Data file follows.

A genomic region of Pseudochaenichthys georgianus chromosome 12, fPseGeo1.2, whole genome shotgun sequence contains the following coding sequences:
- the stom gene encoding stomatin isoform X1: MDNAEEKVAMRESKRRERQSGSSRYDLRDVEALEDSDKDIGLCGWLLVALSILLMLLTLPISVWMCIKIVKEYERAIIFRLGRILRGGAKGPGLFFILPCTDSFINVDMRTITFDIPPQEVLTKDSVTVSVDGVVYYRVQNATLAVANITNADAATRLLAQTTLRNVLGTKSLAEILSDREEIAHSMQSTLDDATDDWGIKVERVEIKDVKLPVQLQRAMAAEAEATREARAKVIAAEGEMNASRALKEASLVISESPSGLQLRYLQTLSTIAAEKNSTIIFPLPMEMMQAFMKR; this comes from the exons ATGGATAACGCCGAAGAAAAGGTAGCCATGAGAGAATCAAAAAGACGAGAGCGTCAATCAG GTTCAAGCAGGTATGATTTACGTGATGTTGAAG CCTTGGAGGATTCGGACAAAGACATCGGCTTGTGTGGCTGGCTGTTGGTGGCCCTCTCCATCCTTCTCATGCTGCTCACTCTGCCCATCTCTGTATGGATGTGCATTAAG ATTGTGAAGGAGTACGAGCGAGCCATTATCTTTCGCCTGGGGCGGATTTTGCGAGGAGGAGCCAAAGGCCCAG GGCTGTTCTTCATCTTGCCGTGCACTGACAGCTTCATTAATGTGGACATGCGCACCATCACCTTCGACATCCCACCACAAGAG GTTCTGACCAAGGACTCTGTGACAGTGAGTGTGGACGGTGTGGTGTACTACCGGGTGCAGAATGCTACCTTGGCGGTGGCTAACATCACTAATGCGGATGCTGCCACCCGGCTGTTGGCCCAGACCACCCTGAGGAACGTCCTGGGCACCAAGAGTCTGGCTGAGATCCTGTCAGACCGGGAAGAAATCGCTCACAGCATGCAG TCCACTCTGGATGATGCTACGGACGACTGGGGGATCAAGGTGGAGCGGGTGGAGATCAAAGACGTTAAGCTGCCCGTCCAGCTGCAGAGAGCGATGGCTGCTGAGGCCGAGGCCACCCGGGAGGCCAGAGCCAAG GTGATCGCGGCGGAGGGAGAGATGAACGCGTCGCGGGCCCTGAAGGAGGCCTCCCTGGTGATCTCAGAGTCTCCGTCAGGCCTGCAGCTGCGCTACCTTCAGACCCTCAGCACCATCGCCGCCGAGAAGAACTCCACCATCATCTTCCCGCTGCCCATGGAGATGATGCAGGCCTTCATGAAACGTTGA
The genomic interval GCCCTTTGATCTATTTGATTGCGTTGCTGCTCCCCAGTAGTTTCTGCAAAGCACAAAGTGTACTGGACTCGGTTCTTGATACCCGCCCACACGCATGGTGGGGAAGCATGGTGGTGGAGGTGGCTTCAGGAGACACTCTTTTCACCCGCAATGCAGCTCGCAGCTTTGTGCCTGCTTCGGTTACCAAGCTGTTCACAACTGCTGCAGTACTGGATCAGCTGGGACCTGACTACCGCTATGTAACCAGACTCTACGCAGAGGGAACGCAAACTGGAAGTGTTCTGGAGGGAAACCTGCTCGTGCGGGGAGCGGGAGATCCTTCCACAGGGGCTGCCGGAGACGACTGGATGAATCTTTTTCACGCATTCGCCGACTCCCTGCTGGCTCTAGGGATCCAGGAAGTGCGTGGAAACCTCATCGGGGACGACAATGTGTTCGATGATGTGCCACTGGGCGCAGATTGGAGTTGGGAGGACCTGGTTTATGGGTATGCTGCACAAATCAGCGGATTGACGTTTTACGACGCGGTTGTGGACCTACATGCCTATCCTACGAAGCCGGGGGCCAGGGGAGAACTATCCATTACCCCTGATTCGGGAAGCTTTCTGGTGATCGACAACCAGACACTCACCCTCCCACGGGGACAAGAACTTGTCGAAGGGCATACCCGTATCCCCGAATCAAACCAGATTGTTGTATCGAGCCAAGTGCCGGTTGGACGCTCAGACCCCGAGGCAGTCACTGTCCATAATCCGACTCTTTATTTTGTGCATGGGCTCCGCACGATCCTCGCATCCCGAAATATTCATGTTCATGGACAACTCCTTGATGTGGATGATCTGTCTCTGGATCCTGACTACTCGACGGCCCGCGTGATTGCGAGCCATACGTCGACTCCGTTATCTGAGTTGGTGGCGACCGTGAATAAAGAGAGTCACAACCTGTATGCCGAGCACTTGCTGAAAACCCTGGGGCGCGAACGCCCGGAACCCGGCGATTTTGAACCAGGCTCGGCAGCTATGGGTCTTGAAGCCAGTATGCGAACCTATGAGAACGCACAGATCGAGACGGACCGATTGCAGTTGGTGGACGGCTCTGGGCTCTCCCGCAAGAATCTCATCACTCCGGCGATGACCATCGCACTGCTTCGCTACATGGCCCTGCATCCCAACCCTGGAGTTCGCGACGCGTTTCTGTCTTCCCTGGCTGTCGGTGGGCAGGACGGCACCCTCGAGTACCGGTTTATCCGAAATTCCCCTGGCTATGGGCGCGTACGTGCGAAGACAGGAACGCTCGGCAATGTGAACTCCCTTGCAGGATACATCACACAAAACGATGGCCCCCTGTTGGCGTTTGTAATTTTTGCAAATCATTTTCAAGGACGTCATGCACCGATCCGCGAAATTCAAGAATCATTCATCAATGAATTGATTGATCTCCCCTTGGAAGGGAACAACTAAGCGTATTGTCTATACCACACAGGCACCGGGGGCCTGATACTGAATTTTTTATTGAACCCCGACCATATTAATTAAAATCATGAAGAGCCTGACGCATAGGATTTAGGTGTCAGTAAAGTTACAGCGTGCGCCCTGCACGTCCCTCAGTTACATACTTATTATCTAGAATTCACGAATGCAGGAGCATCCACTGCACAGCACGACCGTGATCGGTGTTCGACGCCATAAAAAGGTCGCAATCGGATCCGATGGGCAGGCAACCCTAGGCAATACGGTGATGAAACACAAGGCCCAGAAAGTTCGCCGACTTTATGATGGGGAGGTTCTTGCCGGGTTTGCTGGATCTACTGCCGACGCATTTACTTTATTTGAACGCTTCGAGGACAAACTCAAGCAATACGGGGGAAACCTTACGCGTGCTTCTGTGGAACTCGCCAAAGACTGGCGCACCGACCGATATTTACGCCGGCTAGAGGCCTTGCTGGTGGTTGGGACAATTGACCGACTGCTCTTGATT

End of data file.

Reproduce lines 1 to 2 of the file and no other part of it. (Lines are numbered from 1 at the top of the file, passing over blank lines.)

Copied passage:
A genomic region of Pseudochaenichthys georgianus chromosome 12, fPseGeo1.2, whole genome shotgun sequence contains the following coding sequences:
- the stom gene encoding stomatin isoform X1: MDNAEEKVAMRESKRRERQSGSSRYDLRDVEALEDSDKDIGLCGWLLVALSILLMLLTLPISVWMCIKIVKEYERAIIFRLGRILRGGAKGPGLFFILPCTDSFINVDMRTITFDIPPQEVLTKDSVTVSVDGVVYYRVQNATLAVANITNADAATRLLAQTTLRNVLGTKSLAEILSDREEIAHSMQSTLDDATDDWGIKVERVEIKDVKLPVQLQRAMAAEAEATREARAKVIAAEGEMNASRALKEASLVISESPSGLQLRYLQTLSTIAAEKNSTIIFPLPMEMMQAFMKR; this comes from the exons ATGGATAACGCCGAAGAAAAGGTAGCCATGAGAGAATCAAAAAGACGAGAGCGTCAATCAG GTTCAAGCAGGTATGATTTACGTGATGTTGAAG CCTTGGAGGATTCGGACAAAGACATCGGCTTGTGTGGCTGGCTGTTGGTGGCCCTCTCCATCCTTCTCATGCTGCTCACTCTGCCCATCTCTGTATGGATGTGCATTAAG ATTGTGAAGGAGTACGAGCGAGCCATTATCTTTCGCCTGGGGCGGATTTTGCGAGGAGGAGCCAAAGGCCCAG GGCTGTTCTTCATCTTGCCGTGCACTGACAGCTTCATTAATGTGGACATGCGCACCATCACCTTCGACATCCCACCACAAGAG GTTCTGACCAAGGACTCTGTGACAGTGAGTGTGGACGGTGTGGTGTACTACCGGGTGCAGAATGCTACCTTGGCGGTGGCTAACATCACTAATGCGGATGCTGCCACCCGGCTGTTGGCCCAGACCACCCTGAGGAACGTCCTGGGCACCAAGAGTCTGGCTGAGATCCTGTCAGACCGGGAAGAAATCGCTCACAGCATGCAG TCCACTCTGGATGATGCTACGGACGACTGGGGGATCAAGGTGGAGCGGGTGGAGATCAAAGACGTTAAGCTGCCCGTCCAGCTGCAGAGAGCGATGGCTGCTGAGGCCGAGGCCACCCGGGAGGCCAGAGCCAAG GTGATCGCGGCGGAGGGAGAGATGAACGCGTCGCGGGCCCTGAAGGAGGCCTCCCTGGTGATCTCAGAGTCTCCGTCAGGCCTGCAGCTGCGCTACCTTCAGACCCTCAGCACCATCGCCGCCGAGAAGAACTCCACCATCATCTTCCCGCTGCCCATGGAGATGATGCAGGCCTTCATGAAACGTTGA